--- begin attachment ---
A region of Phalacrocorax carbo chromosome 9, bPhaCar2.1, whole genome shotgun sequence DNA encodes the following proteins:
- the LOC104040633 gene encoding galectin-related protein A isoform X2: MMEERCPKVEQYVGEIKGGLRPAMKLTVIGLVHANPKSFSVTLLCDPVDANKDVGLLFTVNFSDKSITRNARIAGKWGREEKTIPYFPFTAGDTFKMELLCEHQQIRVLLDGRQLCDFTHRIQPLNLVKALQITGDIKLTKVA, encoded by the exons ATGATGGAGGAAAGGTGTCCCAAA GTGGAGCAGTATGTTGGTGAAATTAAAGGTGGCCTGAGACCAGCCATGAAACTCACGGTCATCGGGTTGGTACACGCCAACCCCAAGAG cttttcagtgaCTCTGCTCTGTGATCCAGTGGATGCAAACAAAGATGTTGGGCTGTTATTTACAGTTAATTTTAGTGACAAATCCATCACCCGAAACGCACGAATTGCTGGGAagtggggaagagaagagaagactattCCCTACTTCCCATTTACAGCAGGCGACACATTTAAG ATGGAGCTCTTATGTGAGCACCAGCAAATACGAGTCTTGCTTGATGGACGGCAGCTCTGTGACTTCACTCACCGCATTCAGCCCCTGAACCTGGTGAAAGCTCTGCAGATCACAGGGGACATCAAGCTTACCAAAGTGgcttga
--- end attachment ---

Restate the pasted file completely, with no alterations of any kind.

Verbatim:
A region of Phalacrocorax carbo chromosome 9, bPhaCar2.1, whole genome shotgun sequence DNA encodes the following proteins:
- the LOC104040633 gene encoding galectin-related protein A isoform X2: MMEERCPKVEQYVGEIKGGLRPAMKLTVIGLVHANPKSFSVTLLCDPVDANKDVGLLFTVNFSDKSITRNARIAGKWGREEKTIPYFPFTAGDTFKMELLCEHQQIRVLLDGRQLCDFTHRIQPLNLVKALQITGDIKLTKVA, encoded by the exons ATGATGGAGGAAAGGTGTCCCAAA GTGGAGCAGTATGTTGGTGAAATTAAAGGTGGCCTGAGACCAGCCATGAAACTCACGGTCATCGGGTTGGTACACGCCAACCCCAAGAG cttttcagtgaCTCTGCTCTGTGATCCAGTGGATGCAAACAAAGATGTTGGGCTGTTATTTACAGTTAATTTTAGTGACAAATCCATCACCCGAAACGCACGAATTGCTGGGAagtggggaagagaagagaagactattCCCTACTTCCCATTTACAGCAGGCGACACATTTAAG ATGGAGCTCTTATGTGAGCACCAGCAAATACGAGTCTTGCTTGATGGACGGCAGCTCTGTGACTTCACTCACCGCATTCAGCCCCTGAACCTGGTGAAAGCTCTGCAGATCACAGGGGACATCAAGCTTACCAAAGTGgcttga